Project Proposal: “BioPro” — Bioswale Maintenance Made EasierProject

Objective: To make the maintenance of bioswales, an environmentally friendly mechanism to filter stormwater pollutants, easier. This, in turn, would ultimately improve the overall storm water filtration process and the environment.

Project Rationale:
Water is a critical part of our lives. We depend on it for so many things; drinking, showers, washing, and many other daily activities. Water is collected, used, and disposed in many ways. Although the disposing of water doesn’t seem like an important issue, it is.

Click here to access the entire essay.

virginia callenSmarter Bridges in Music City

Virginia Callen, Second Place, Grades 6-8
Engineering for Your Community Essay, 2018

In August of 2007, the 40 year old I-35 West bridge in Minneapolis collapsed into the Mississippi River, killing 13 people and injuring more than 140. The engineers were unaware the bridge was about to buckle, but if they had been alerted of the problem, this crisis could have been averted. The United States has 614,387 bridges making up our roads and bridges infrastructure, four out of ten of which are 50 years or older. In 2016, 9.1% of these bridges were classified as structurally deficient despite the fact that 188 million trips are made across these bridges every day.

Click here to access the entire essay.

Aditi MisraForward with Flywheels- The Energy Storage of the Future

Aditi MisraFirst Place, Grades 9-12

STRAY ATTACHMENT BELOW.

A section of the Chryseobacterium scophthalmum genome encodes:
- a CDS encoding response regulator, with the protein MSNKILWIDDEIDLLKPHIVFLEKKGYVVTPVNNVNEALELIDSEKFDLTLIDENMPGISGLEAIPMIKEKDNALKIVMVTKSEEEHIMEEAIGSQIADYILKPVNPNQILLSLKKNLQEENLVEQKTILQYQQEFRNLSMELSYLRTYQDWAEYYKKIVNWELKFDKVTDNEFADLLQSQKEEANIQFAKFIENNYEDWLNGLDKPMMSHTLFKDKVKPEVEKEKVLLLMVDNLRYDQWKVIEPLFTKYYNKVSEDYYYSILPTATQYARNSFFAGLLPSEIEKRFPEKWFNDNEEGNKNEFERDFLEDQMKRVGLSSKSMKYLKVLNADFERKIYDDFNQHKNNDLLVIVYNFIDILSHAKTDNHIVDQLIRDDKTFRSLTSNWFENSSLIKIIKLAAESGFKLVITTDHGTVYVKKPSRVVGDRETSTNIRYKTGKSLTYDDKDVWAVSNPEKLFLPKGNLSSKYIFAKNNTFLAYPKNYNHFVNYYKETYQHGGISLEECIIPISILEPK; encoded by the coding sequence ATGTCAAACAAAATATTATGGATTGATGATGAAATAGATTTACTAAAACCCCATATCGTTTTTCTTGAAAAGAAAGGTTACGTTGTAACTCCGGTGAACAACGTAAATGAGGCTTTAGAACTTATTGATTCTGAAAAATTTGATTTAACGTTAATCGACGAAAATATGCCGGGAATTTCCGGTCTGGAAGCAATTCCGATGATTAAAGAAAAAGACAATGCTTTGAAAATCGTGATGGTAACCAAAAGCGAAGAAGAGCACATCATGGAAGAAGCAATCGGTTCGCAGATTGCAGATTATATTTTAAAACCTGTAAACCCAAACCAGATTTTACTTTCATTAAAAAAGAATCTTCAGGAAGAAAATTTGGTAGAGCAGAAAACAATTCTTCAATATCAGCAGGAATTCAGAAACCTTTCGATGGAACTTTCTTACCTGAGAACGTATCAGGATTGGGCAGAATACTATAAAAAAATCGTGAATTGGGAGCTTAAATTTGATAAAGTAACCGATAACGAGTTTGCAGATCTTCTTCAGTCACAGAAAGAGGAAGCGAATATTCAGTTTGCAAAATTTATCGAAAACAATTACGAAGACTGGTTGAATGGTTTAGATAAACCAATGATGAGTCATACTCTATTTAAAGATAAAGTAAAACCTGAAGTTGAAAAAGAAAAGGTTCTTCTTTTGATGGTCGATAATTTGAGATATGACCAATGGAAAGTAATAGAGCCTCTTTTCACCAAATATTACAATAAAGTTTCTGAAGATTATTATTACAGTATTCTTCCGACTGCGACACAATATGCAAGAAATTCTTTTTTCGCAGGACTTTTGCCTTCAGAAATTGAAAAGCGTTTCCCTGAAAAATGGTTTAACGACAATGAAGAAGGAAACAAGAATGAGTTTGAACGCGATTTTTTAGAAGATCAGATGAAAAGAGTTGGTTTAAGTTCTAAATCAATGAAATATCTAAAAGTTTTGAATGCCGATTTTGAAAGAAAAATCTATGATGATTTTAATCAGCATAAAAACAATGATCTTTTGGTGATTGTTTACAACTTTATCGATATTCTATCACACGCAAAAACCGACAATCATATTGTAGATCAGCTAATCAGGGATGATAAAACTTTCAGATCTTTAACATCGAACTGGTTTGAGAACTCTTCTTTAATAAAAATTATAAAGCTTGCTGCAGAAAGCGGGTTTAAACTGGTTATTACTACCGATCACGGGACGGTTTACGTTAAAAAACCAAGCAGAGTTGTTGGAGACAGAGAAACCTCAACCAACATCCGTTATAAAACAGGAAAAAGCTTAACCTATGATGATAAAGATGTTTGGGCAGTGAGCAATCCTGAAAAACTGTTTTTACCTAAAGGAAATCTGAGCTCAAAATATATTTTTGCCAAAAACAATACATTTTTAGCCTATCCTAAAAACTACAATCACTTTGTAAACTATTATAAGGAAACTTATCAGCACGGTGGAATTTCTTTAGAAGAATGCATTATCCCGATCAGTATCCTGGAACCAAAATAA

Engineering For Your Community Essay Contest, 2018

Climate change has provided an impetus to use renewable sources for energy needs. In Ontario, wind, solar and water are the three feasible sources of renewable energy, however, these energy sources are intermittent and cannot be relied on to provide for the energy needs of the province. The growing emphasis on shifting to renewable energy sources coupled with urbanization of the GTA requires that Mississauga’s current energy infrastructure undergo drastic and innovative changes to support the increased demand, and fluctuation in said demand of energy. On-grid storage of electrical energy is an innovative solution to facilitate a sustainable, reliable, and efficient energy system.

Click here to access the entire essay.

Roshini BalanDesigning Virginia’s Waste Water Treatment Infrastructure for Greater Resilience

Roshini Balan, Second Place, Grades 9-12
Engineering for Your Community Essay, 2018

Raw sewage, nitrogen, phosphorous, algae bloom, and dead fish seldom make media headlines in Virginia. However, the disturbing frequency and intensity of sewage overflows and spills into rivers is indeed worthy of media attention; the state of Virginia has generally had a sewage spill each month over the past three years. The state’s centralized wastewater treatment plants are stretched to capacity while operating under the pressures of a rising urban population and the effects of climate change.

Many of these plants which were constructed soon after the end of World War II, combine sanitary sewage and storm water in one piping system, therefore prone to overflow during severe weather events. In times of heavy rain or fast melting snow, mixed raw sewage, pet waste, fertilizers and storm water all flow untreated into nearby rivers.

Click here to access the entire essay.